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Swarming Up A Storm: Why Animals School And Flock

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By tricking live fish into attacking computer-generated "prey," scientists have learned that animals like birds and fish may indeed have evolved to swarm together to protect themselves from the threat of predators.

"Effectively, what we're doing here is we're getting predatory fish to play a video game," says Iain Couzin, who studies collective animal behavior at Princeton University. "And through playing that game, through seeing which virtual prey items they attack, we can get a very deep understanding of as to how behavioral interactions among prey affect their survival."

It has long been assumed that the schooling behavior of fish and the flocking behavior of birds evolved in part because it helps protect individuals from being attacked by predators, says Couzin. "But in actual fact there is surprisingly little direct evidence."

That's because it's been hard to come up with experiments that could test how different kinds of group behavior affect predation risk. "It is very hard to manipulate the behavior of, say, a bird flock and then see what effect it has on a falcon. That's virtually impossible," says Christos Ioannou at the University of Bristol in the United Kingdom.

Together with colleague Vishwesha Guttal, they decided to see if they could create a virtual population of pretend fish that would look convincingly real to a predator.

The predator they selected was the bluegill sunfish. They went to a local lake with nets, collected a bunch of them, and took the fish back to the lab.

"The nice thing about bluegill sunfish is they're generalist predators. They will tend to hunt pretty much anything that's alive and in the environment that's smaller than them," says Couzin. "And so we don't need to train them to attack our virtual prey."

The prey were little dots of light projected onto a transparent film on the inside of the tank. On the computer screen, the dots look red, but the projected images look white or slightly pink. "To the fish they look very much like little zooplankton, little creatures that live in the water body that move around, that we know group together in the natural environment," says Couzin.

The predatory fish would hover near a dot, and then strike — only to get a mouthful of nothing.

The computer-generated prey items were each programmed to follow a different set of rules for behavior. For example, some were strongly attracted to others and wanted to be close to them. Others preferred to go off on their own. And others would match their direction of travel with whoever was nearby.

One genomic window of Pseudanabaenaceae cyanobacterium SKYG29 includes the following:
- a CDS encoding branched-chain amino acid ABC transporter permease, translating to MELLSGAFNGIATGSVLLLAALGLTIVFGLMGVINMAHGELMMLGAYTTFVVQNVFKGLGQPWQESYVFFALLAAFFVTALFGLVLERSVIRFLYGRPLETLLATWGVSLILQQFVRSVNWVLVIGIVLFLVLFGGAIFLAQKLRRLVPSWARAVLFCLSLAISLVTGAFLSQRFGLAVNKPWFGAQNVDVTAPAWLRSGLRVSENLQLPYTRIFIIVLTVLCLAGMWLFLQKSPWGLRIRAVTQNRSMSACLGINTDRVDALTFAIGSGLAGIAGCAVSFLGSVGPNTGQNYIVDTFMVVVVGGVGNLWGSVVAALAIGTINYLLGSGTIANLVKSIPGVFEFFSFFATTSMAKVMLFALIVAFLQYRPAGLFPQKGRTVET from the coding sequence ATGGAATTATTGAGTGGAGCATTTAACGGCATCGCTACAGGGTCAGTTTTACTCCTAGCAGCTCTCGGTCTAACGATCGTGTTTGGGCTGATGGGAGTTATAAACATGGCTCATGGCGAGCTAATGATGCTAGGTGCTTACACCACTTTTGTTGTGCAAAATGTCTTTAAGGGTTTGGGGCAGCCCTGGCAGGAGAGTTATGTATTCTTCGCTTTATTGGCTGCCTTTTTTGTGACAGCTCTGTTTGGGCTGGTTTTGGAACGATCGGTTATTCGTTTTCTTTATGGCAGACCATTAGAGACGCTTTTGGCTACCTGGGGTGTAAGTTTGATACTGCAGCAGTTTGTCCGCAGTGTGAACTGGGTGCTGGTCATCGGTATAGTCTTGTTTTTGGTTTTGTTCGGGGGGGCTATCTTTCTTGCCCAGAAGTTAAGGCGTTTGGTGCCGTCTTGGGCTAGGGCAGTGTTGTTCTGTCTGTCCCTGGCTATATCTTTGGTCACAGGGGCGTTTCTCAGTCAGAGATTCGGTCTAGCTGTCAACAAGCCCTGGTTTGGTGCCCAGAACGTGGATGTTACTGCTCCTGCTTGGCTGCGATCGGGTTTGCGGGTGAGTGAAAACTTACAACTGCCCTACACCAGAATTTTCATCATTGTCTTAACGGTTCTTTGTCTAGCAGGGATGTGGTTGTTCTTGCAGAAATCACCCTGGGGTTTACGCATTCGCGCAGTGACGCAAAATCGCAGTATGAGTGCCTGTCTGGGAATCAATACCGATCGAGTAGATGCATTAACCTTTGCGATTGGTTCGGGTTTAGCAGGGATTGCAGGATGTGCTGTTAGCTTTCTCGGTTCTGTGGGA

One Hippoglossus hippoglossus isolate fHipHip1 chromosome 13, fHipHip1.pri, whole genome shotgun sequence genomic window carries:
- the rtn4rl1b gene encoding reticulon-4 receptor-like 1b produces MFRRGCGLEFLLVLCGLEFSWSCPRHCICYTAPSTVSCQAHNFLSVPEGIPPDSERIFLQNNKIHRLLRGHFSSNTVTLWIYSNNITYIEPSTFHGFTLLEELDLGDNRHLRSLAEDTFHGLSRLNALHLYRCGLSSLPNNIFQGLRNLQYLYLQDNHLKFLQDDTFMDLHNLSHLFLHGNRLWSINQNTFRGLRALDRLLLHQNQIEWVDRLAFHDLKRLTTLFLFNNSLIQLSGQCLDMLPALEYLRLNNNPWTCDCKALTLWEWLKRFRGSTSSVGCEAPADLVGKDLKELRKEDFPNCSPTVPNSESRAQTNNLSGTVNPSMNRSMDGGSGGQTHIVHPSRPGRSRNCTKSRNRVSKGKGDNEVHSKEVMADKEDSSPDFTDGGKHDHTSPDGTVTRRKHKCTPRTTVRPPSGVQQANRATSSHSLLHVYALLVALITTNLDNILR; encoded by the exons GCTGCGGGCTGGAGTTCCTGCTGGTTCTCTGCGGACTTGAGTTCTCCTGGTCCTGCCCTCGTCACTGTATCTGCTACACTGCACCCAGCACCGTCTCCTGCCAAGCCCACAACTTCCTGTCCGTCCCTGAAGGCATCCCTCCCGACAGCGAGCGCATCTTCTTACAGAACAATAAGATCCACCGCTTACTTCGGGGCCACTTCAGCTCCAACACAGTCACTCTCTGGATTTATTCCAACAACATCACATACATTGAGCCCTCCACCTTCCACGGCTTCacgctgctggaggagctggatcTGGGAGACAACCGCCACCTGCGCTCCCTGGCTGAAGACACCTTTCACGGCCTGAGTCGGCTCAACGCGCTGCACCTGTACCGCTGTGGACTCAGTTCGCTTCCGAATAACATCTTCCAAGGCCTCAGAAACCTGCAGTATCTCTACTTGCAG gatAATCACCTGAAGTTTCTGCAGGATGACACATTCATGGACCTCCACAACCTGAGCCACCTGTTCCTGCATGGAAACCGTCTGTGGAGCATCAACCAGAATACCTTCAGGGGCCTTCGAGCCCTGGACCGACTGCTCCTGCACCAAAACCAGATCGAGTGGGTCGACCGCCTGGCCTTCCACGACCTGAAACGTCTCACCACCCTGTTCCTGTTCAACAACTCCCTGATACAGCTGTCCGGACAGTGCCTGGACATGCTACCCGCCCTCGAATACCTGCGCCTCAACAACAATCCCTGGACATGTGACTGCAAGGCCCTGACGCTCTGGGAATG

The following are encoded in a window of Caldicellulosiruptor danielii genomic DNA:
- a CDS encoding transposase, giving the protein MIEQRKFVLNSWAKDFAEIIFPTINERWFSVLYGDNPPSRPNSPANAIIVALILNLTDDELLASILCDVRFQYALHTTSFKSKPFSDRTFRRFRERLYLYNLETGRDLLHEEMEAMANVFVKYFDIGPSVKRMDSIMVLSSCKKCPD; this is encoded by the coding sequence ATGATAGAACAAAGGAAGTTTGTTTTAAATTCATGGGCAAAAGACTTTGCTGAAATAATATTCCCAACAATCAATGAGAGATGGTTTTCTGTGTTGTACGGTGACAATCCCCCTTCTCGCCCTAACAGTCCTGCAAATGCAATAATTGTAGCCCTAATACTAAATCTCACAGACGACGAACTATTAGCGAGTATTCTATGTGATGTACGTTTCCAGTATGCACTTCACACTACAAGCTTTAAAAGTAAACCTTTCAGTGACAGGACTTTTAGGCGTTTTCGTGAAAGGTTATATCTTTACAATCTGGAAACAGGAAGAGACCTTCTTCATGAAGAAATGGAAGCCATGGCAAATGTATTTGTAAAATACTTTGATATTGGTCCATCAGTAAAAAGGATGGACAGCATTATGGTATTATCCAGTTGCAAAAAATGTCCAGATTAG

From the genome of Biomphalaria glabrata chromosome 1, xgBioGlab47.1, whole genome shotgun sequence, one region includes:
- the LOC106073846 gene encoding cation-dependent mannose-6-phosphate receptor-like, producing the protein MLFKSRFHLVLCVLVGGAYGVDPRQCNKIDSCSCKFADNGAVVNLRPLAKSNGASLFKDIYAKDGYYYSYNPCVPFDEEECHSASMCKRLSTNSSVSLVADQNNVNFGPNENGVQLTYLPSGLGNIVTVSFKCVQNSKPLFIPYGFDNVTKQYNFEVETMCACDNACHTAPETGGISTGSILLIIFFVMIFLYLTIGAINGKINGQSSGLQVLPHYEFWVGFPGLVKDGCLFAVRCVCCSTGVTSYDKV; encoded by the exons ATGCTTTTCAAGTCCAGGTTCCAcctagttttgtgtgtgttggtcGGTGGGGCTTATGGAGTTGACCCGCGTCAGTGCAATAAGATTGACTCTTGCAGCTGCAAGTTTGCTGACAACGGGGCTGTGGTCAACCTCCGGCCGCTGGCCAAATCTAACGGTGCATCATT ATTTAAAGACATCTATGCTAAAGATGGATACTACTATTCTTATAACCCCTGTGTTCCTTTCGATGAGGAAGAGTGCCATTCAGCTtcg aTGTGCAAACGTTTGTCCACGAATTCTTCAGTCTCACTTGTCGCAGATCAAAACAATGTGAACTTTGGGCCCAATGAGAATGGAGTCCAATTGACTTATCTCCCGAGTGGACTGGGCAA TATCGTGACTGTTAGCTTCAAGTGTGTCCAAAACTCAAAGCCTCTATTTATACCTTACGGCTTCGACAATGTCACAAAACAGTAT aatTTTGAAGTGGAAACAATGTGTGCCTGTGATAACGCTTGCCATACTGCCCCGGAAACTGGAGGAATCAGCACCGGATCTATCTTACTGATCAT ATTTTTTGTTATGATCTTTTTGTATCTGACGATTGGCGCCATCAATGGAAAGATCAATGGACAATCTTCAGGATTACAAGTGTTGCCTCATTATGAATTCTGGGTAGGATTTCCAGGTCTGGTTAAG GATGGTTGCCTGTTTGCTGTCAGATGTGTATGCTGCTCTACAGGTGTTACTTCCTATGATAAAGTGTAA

The researchers kept track of which individuals got attacked, and programmed the system so that those individuals' behaviors were less likely to be transmitted to the next generation of prey. "And so we could actually allow our virtual population to evolve the strategies that best avoid being attacked by real predators," says Couzin.

What they learned is that in response to the attacks, the virtual prey spontaneously formed groups that not only aggregate but move together.

"I think it's the first evidence that this coordinated behavior we see in bird flocks and fish schools, where individuals are really highly coordinated in the direction they're heading, has an anti-predatory effect," says Ioannou. "To our knowledge that's the first time it's been done in a really clear, experimental way."

The results are published in the journal Science.

Couzin says that his lab is continuing to develop the technology to do more sophisticated tests. They're adding a new projection system that allows the virtual prey to appear to move in three dimensions, and an eye-tracking technology for the fish that would give the virtual prey some real-time information about the predator's intentions.

"These prey can now respond to the predator, they can now avoid the predator," says Couzin, "and so we've really taken this technology much, much further, allowing us to continue exploring this integration of the real and the virtual worlds."

Copyright 2012 National Public Radio. To see more, visit http://www.npr.org/.

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